Home Equity Conversion Mortgage (HECM), a Home Equity Line of Credit (HELOC), and a Home Equity Loan are all types of home loans.  Each allows homeowners to borrow against the equity in their homes. However, there are some key differences between these three types of loans.

A HECM is a type of reverse mortgage that allows homeowners aged 62 or older to convert some of their home equity into cash. The loan is insured by the Federal Housing Administration (FHA). HECM loans do not require monthly mortgage payments. Instead, the loan balance is repaid when the borrower dies, sells the home, or moves out.

A HELOC is a revolving line of credit that allows homeowners to borrow money against their home equity. The borrower can withdraw funds as needed and only pays interest on the amount borrowed. HELOCs typically come with variable interest rates and have a draw period during which the borrower can withdraw funds. After the draw period ends, the borrower must begin repaying the loan.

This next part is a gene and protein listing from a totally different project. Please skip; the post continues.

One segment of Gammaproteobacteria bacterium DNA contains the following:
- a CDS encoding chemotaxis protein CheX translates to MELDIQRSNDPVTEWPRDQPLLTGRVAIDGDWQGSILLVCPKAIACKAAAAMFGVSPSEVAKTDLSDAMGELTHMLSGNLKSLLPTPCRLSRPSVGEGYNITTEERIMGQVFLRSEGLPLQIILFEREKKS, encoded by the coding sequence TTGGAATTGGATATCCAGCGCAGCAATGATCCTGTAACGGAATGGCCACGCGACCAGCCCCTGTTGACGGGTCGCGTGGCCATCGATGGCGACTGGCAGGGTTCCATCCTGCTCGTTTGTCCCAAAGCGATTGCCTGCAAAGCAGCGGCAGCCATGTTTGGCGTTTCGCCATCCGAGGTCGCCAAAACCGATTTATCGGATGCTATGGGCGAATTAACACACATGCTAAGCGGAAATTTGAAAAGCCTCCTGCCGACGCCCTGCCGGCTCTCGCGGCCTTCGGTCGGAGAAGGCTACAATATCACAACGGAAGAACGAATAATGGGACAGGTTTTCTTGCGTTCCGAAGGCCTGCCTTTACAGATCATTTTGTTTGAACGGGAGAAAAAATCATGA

A Home Equity Loan is a fixed-term loan.  This type of loan allows homeowners to borrow a lump sum of money against their home equity. The borrower must make fixed payments over the life of the loan, which typically comes with fixed interest rates.

Here are some key differences between HECMs, HELOCs, and Home Equity Loans:

HECM HELOC Home Equity Loan
Reverse mortgage Revolving line of credit Fixed-term loan
No monthly payments Variable interest rates Fixed interest rates
Insured by FHA Draw period for withdrawals Lump sum upfront
Repaid when borrower dies, sells home, or moves out Repayment period after draw period Fixed payments over life of loan
Secured by home Secured by home Secured by home

It is important to note that each lender has its own requirements and terms for all three types of loans, so it’s best to check with them directly to see what their specific qualifications are.